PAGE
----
The Prime Minister will hail the UK as one of the world's "oldest and most successful single markets" as he campaigns to keep the country together.
With just three weeks to go until the independence referendum, David Cameron will address the business organisation CBI Scotland's annual dinner in Glasgow this evening.
The Conservative leader will use his trip north to make the business case for Scotland remaining in the UK.
It comes the day after 130 business leaders in Scotland signed an open letter which declared that the case for leaving the UK ''has not been made''.
But Scottish First Minister Alex Salmond challenged the Prime Minister to use the visit to set out what extra powers would come to Scotland in the event of a No vote next month.
Mr Salmond said independence would give Scotland six new powers which could boost employment - overall control of Scotland's finance, control over the business tax system, responsibility for air passenger duty, as well as power over employment policy, trade policy and immigration.
The SNP leader said: "As we approach September 18, people and business leaders are waking up to the opportunities of independence.
"With full control over economic powers, we have the opportunity to tailor economic policy to our needs, which means a jobs policy that puts the interests of Scotland first."
But Mr Cameron will tell business leaders tonight that the United Kingdom is " one of the oldest and most successful single markets in the world".
He will add: " Scotland does twice as much trade with the rest of the UK than with the rest of the world put together .. . trade that helps to support one million Scottish jobs.
"For some industries, the proportion of trade with the rest of the UK is even higher - 90% of Scottish financial services' customers are in England, Wales and Northern Ireland.
"Then there's the world-famous gaming industry, cutting-edge sub-sea technology and life-saving biomedicine - all selling far more outside Scotland than inside."
The Prime Minister will attribute this success to the " skill of people in Scotland ... and the opportunities that come from being part of something bigger".
As part of the UK, he will argue, Scotland has access to a " large domestic market, underpinned by a common currency, common taxes, common rules and regulations ... with no borders, no transaction costs, no restrictions on the flow of goods, investment or people".
He will say that means that "o urs really is an economy of opportunity".
Mr Salmond, however, said Westminster politicians regard London and the South East of England as the UK's economic powerhouse, and as a result it is " inevitable that they will focus jobs and investment there".
The First Minister pressed Better Together leader Alistair Darling on what extra powers Scotland could get to boost job creation when the two men clashed in a TV debate earlier this week.
But the SNP leader said the former chancellor was " unable to name any job-creating powers guaranteed by a No vote" and added he was now "laying down the same challenge to the Prime Minister".
Mr Salmond said: " I have challenged David Cameron to a debate, now that Mr Darling has said he will refuse any more head-to-head encounters - but whether he accepts that challenge or not, the PM must use his visit to Scotland to say what powers Westminster is guaranteeing, to allow the job-creating businesses of Scotland to boost employment and the economy.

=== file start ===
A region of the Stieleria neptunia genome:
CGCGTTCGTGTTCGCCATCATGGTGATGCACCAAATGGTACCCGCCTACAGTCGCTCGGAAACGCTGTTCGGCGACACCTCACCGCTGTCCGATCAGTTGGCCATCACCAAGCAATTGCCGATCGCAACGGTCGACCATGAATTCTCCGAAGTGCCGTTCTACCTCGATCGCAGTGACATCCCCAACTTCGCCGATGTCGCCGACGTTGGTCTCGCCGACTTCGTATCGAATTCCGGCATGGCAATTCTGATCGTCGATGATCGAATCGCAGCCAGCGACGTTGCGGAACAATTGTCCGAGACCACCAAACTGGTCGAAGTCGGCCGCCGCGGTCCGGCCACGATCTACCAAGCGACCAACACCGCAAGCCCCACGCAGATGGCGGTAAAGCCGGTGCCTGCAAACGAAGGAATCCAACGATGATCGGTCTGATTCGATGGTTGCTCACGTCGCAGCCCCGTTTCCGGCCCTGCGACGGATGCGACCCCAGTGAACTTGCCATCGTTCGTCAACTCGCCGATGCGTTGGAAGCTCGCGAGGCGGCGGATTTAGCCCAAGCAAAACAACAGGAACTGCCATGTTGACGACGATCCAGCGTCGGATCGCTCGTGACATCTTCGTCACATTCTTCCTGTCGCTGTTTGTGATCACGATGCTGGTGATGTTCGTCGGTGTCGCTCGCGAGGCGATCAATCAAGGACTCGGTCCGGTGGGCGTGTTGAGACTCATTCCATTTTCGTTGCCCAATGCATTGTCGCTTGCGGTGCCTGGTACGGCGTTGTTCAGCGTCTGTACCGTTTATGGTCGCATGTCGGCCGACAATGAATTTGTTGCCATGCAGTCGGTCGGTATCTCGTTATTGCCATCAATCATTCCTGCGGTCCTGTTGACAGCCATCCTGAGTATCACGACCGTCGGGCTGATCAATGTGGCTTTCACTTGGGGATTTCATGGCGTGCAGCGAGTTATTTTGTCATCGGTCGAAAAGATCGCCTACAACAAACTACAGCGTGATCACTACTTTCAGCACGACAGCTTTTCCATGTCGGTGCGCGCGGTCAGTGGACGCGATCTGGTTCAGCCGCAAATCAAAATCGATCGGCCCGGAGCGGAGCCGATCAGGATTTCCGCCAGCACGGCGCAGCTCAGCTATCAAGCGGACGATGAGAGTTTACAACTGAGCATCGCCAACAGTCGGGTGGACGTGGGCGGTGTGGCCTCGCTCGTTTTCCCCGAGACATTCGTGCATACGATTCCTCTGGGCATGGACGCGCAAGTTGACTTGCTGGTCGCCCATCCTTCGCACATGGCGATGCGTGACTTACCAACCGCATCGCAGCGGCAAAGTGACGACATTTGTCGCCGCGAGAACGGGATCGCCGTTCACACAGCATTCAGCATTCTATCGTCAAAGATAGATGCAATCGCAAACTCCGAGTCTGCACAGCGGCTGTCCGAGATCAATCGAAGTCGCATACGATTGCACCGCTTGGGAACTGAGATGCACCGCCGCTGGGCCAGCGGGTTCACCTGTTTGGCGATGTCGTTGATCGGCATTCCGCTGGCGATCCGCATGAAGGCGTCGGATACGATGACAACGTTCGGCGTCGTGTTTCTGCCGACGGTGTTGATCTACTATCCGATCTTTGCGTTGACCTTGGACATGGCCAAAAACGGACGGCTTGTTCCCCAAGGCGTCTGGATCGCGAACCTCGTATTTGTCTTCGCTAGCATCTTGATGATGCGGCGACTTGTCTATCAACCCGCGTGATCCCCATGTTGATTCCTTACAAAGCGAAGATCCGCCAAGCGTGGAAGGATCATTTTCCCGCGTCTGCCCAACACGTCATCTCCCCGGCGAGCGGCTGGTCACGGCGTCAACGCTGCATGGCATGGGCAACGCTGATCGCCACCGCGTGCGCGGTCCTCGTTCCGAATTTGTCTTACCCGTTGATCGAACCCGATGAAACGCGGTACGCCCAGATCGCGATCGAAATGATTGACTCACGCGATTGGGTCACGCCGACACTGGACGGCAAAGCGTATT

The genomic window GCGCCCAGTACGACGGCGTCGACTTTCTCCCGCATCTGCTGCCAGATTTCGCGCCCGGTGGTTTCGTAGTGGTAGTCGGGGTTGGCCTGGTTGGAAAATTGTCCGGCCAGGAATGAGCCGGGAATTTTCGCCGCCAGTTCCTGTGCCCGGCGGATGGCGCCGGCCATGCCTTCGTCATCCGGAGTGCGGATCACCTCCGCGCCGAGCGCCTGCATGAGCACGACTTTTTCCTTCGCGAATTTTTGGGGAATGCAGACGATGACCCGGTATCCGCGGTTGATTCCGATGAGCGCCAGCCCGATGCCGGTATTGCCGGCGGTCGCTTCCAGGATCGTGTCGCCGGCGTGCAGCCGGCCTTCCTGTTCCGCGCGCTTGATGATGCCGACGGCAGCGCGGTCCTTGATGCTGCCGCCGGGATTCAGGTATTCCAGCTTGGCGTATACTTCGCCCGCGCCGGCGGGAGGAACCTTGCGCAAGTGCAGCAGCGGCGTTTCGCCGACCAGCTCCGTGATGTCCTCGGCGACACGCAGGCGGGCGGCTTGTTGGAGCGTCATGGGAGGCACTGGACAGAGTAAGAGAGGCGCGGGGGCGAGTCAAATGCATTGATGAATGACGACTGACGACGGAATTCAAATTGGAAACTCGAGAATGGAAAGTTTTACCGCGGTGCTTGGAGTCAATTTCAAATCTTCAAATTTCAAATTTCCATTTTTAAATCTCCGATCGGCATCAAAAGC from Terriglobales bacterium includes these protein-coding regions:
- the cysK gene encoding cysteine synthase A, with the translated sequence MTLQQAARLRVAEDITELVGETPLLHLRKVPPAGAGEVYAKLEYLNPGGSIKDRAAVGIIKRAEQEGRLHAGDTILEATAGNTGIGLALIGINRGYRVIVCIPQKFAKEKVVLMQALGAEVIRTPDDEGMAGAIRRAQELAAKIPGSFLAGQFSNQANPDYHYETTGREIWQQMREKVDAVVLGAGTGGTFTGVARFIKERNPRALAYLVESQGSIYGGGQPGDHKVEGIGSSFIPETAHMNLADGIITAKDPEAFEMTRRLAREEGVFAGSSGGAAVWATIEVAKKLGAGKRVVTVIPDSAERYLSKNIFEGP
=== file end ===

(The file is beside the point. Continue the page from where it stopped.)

"If he fails to do so, the choice is clear - a Yes vote which guarantees the powers Scotland's companies and entrepreneurs need to create jobs and opportunities for future generations of Scots, or a No vote which will deliver absolutely nothing."
Tony Banks, chair of the pro-independence Business for Scotland group, said: " With independence we'll see proper support and promotion for Scottish exports and a business environment tailored to the needs of our businesses.
"We need a government that looks out for our interests rather just being obsessed with the bankers and financiers in the City of London, and we'll only get that with a Yes vote."
The Electoral Commission said it will monitor spending on the CBI dinner to ensure it does not exceed the £10,000 limit for individuals or groups who are not formally registered as campaigners in the referendum.
It follows a letter to the elections watchdog from Business for Scotland.
The Commission said it does consider the dinner a campaigning event as it includes a "high- profile speaker from one side of the referendum debate who is likely to set out their views about the referendum to a large audience".
A spokeswoman said: "We are of the view that the CBI's dinner does constitute campaigning and as a result we have sought detailed assurances from them and their suppliers about the cost of this event, including with comparison to previous years. We have also considered evidence from other suppliers about similar events to inform our view.
"As a result of the information we've received, we're content that the CBI will not be spending more than the £10,000 limit that would require them to formally register as a campaigner at the referendum. We will continue to monitor their activities to ensure that this remains the case and we will be obtaining from the CBI the final costs of the dinner after it has been held."
The CBI caused controversy when it decided to register as a supporter of the campaign for a vote against Scottish independence earlier this year.
Some members quit in protest and t he CBI later dropped the plan.